Regular Meeting

November 07, 2019 10:00 AM

City Council Chamber

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NEW ORLEANS - At today's regular meeting, the City Council authorized a diversion facility for non-violent offenders charged with public intoxication, approved an ordinance imposing overdose data reporting and mapping requirements, passed legislation to increase equal access to healthy food options citywide, and approved a rate order and $1M fine for Entergy New Orleans (ENO).

Additionally, the Council heard presentations from Nurse Nikki Greenaway and the Maternal & Child Health (MCH) Coalition on the Listen to Black Mothers initiative, Geaux Girl Magazine on its work to empower teen girls, and the Mayor's Youth Advisory Council (MYAC) with updates on their youth-focused policy recommendations for the 2020 City Budget.

MYAC members presenting to the Council during today's meeting (left) and representatives of the MCH Coalition with CM Williams outside City Hall (right)

Council Orders Entergy to Lower Rates and Pay $1M Fine for Outages


The Council authorized a rate order for ENO to lower citywide rates for customers and build a pathway towards a cleaner energy future. The approved rate order reduces average residential bills by up to an estimated $3 a month while providing significant advancements on climate and equity issues. 

Additionally, Resolution R-19-457 accomplishes the following:

  • Freezes the regressive minimum charge;
  • Allows customers to participate in a 'green option' to optionally purchase more clean energy; 
  • Creates a sustained investment in the Council's nationally-acclaimed Energy Smart program; and
  • Shields Algiers customers through their transition into the ENO service territory.

"The result of this rate case balances a strong win for New Orleans people with lower rates, more affordability, and more options while providing fair treatment for all stakeholders," said Councilmember-At-Large Moreno. "We realize that the people of this city are faced with many financial pressures coming from every direction. Knowing this, we fought to deliver the best deal possible to reduce their bills and provide a positive path for the City's energy future for years to come. I continue to welcome further filings to explore options that truly benefit the people of New Orleans."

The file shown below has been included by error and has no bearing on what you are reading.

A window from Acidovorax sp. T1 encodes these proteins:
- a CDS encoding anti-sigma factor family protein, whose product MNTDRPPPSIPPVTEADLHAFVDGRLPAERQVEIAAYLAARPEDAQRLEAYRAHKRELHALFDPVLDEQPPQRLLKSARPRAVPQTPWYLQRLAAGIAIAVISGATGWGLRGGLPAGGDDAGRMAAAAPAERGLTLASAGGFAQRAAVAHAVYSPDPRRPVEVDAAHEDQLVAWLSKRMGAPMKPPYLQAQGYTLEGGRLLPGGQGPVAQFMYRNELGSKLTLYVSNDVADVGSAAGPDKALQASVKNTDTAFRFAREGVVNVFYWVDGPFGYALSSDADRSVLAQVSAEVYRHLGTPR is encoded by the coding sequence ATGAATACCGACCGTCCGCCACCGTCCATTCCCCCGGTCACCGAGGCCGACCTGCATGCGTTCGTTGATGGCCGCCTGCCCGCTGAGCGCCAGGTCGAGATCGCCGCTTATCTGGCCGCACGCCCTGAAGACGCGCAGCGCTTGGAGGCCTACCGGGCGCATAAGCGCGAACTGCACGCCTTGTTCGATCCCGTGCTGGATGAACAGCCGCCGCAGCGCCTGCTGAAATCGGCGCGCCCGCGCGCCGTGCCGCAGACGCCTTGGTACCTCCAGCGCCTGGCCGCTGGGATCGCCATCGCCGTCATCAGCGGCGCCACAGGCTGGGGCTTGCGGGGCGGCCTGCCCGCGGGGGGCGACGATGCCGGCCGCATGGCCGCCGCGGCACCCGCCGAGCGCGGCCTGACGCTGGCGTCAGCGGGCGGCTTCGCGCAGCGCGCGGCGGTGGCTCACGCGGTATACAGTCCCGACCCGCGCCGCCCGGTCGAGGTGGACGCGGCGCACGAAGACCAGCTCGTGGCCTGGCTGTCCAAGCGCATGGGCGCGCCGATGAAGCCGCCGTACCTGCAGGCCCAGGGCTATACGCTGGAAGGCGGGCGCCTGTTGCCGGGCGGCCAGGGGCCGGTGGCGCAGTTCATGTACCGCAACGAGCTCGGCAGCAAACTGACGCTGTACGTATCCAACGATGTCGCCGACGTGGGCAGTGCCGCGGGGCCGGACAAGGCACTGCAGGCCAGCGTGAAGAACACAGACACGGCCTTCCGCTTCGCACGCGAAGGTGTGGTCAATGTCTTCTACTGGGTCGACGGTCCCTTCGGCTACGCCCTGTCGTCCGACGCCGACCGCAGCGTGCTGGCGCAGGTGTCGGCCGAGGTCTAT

In a separate resolution (R-19-442), the Council also approved a $1M fine for ENO following an investigation into the long-running system reliability problems responsible for numerous electric outages that plagued residents from 2014 through 2017. That investigation occurred over the last year and resulted in a series of findings that supported that ENO did not act prudently in preventing and reacting to the numerous outages. 

"The Council conducted an investigation over the last year, which resulted in a series of findings that supported that ENO did not act prudently in preventing and reacting to the numerous outages. ENO has a primary obligation to provide reliable electric service to its customers. The investigation confirmed my concerns that they were not living up to this obligation. As a result, tens of thousands of residents, businesses and visitors were severely inconvenienced over the course of several years. I think this $1M fine will go a long way to assure that will never happen again," said District "D" Councilmember Jared Brossett.

New Sobering Center Approved for Publicly Intoxicated Offenders

The Council passed Ordinance 32,814, which amends the City Code to establish a diversion facility for individuals charged with public intoxication. The Sobering Center will provide a safe, controlled environment for these non-violent offenders to stay until the effects of their consumed alcohol have safely diminished. The ordinance provides the following requirements:

  • Only adults may be diverted to the Sobering Center
  • Verbal consent must be provided by the individual 
  • If the individual is combative with an officer at any point, they will not be transferred to the Sobering Center
  • If the individual is demonstrably unable to comprehend or understand the process of diversion, they will be brought to an appropriate facility to receive medical attention
  • If the individual poses a threat to themselves or others, they will not be transferred to the Sobering Center
  • If the individual's words or actions indicate that it would be futile to attempt a diversion strategy, they will not be transferred to the Sobering Center

The new 25-bed facility located at 732 N. Claiborne Ave. will welcome and care for anyone so deemed publicly intoxicated, including people with substance abuse disorders who live on the streets, as well as visitors to New Orleans who have over-imbibed. Rather than remaining on the streets, vulnerable individuals will be removed from harm's way or an escalating situation and brought to a safe, secure environment until they are able to make more conscious choices. The Sobering Center represents a more compassionate, effective and appropriate destination for these people, who will be under the care of trained professionals and monitored for specific cues while recovering from alcohol impairment. 

"I'm so proud of the work we've done to create a much more thoughtful way of dealing with these types of alcohol-related incidents," said District "C" Councilmember Kristin Gisleson Palmer. "As one of the top tourism destinations in the world, people are coming here to celebrate and enjoy our city. The previous practice of treating our visitors as criminals and placing them in jail is not how we want to be represented. I want to thank our hospitality industry partners for kicking in to help make this center a reality, and Odyssey House for all they've done to spearhead this project and get it up and running so quickly."